As many of you know, my loyalties are split between the North Coast Journal (“Field Notes”) and my Sunday slot here at LoCO. Field Notes, which I took over from geologist Don Garlick in the fall of 2008, aspires to be a well-researched science column. Here at LoCO you’re reading the 182nd consecutive GOU, more of a weekly rant than serious journalism. (I think we can agree on that.)

My divided loyalties (happily, they’ve never been tested) have a common thread: I love writing for publication, whether tree-based or digital. And part of that attraction comes from my appreciation for, and identification with, professional journalists, stringers, columnists, occasional contributors — the people who create the news. The press. The Fourth Estate.

Which is why I particularly mourn the murder of five news-people at the Annapolis Capital Gazette last week. This is what happens in other parts of the world — journalists are regularly murdered in such countries as Mexico, Afghanistan, Somalia, Iraq, Syria, Bangladesh. But not here in the U.S., right? Here in the Land of the Free we appreciate the press for keeping politicians honest, for digging into banking scandals, for exposing corruption, for keeping us informed. In a word, witnessing.

2018 World Press Freedom Index according to Reporters Without Borders.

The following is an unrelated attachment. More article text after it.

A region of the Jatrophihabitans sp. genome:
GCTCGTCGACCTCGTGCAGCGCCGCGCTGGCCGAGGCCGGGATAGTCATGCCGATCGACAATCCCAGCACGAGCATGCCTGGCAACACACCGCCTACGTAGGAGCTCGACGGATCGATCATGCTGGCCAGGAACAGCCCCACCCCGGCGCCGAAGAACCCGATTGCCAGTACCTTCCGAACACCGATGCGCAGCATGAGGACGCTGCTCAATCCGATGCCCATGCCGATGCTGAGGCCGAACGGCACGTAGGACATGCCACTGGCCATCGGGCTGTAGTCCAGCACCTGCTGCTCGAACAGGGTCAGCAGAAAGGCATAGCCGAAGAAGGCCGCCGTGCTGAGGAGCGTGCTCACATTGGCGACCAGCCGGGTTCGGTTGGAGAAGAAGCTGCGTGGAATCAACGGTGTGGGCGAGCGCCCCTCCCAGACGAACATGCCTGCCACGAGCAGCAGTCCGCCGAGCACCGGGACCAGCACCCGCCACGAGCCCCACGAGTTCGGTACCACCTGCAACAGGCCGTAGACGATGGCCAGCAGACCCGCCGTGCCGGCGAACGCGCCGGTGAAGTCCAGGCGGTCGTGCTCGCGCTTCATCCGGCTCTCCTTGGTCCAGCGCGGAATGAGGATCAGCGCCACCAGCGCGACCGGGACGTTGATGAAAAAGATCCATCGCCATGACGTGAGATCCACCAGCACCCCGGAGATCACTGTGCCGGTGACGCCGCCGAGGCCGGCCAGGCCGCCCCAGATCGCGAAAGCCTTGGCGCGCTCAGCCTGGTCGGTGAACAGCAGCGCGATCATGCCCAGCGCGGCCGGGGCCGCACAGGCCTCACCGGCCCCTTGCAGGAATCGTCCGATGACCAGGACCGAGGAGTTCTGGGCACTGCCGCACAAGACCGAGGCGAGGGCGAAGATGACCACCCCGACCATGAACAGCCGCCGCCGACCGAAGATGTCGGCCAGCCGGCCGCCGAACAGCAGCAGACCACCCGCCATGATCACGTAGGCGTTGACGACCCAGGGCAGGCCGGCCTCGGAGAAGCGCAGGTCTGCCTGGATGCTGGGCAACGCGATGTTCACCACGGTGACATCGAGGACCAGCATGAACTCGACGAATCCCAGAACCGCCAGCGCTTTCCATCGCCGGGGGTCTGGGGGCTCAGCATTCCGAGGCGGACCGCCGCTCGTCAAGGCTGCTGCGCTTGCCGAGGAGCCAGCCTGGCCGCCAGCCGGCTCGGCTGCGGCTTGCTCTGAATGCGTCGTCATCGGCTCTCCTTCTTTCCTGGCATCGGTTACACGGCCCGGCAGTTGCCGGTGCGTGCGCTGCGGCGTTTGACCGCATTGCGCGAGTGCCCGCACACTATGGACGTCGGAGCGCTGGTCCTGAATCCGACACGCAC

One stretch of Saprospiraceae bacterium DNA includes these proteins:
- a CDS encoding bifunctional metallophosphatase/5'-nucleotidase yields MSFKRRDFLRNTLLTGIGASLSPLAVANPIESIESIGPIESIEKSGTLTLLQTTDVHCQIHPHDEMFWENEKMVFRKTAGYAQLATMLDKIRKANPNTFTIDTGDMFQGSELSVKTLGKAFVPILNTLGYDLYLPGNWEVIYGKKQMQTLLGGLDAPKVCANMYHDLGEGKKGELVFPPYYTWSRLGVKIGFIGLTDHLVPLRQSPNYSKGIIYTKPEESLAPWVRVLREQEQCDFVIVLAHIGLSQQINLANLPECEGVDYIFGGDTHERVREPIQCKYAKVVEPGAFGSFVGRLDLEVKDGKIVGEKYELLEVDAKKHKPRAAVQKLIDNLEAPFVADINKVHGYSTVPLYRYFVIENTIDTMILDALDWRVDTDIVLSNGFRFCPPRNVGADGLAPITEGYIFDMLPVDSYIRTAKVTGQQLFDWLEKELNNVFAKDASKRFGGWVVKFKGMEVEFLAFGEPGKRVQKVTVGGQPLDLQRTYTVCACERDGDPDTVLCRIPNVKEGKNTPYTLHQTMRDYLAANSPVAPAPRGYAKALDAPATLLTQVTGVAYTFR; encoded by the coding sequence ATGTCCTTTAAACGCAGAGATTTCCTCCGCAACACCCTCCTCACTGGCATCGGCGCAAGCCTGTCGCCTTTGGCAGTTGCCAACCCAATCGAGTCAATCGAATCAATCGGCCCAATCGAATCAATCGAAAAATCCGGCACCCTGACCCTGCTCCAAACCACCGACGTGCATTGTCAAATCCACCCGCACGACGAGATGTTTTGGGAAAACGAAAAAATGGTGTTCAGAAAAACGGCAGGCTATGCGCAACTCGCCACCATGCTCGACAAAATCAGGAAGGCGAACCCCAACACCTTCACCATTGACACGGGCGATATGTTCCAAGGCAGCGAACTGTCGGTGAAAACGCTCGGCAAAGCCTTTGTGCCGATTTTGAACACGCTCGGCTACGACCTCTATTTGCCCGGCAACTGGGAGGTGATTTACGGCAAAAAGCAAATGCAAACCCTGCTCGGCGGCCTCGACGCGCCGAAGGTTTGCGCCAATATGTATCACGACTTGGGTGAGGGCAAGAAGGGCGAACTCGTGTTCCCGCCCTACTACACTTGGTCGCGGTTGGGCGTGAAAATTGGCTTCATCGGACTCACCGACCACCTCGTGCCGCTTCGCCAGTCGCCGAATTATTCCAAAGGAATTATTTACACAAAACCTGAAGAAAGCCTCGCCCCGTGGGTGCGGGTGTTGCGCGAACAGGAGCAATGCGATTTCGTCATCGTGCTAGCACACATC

That’s the theory. However, according to the President (in a tweet, 2/17/17), “…it is the enemy of the American people,” “it” being “the fake news media,” specifically the New York Times, CNN and NBC News.

As if that weren’t enough, DJT rejected a request from Annapolis Mayor Gavin Buckley to lower American flags to honor the slain journalists, even though he had previously ordered flags lowered for other mass shootings, including the 10 dead at Santa Fe High School, Texas, and 17 dead in Parkland, Florida. (Oh wait — he just reversed himself. If only it were that easy to say, “Sorry.”)

Is the President’s rhetoric responsible for the newsroom shooting? No, of course not. What it does do, however, is to make it easier for the aggrieved and the vengeful to justify their actions. And for the NRA to justify theirs, journalists being “the rat bastards of the Earth” according to NRA spokesperson Dana Loesch.

Thomas Jefferson in 1800, painted by Rembrandt Peale. | Public domain.

Do please take a moment to read the Journal’s co-editors take on the Annapolis shooting: “Know Your Enemies” by Jennifer Fumiko Cahill and Thadeus Greenson in the current Journal. In their op-ed, Jenn and Thad brought to my attention Thomas Jefferson’s opinion about the press. In a letter from Paris dated January 16, 1787, he wrote, “…were it left to me to decide whether we should have a government without newspapers, or newspapers without a government, I should not hesitate a moment to prefer the latter.”

Democracy and a free press go hand in hand; democracy without a free press is an oxymoron. At this time, more than ever in my experience, our press is being challenged by fake news and demagogic politicians. Sadly, there was nothing fake about the murders in Annapolis last week. Whatever your politics—right, left or center—we all have everything to lose by allowing our hard-won press freedoms to be eroded away. Speak out!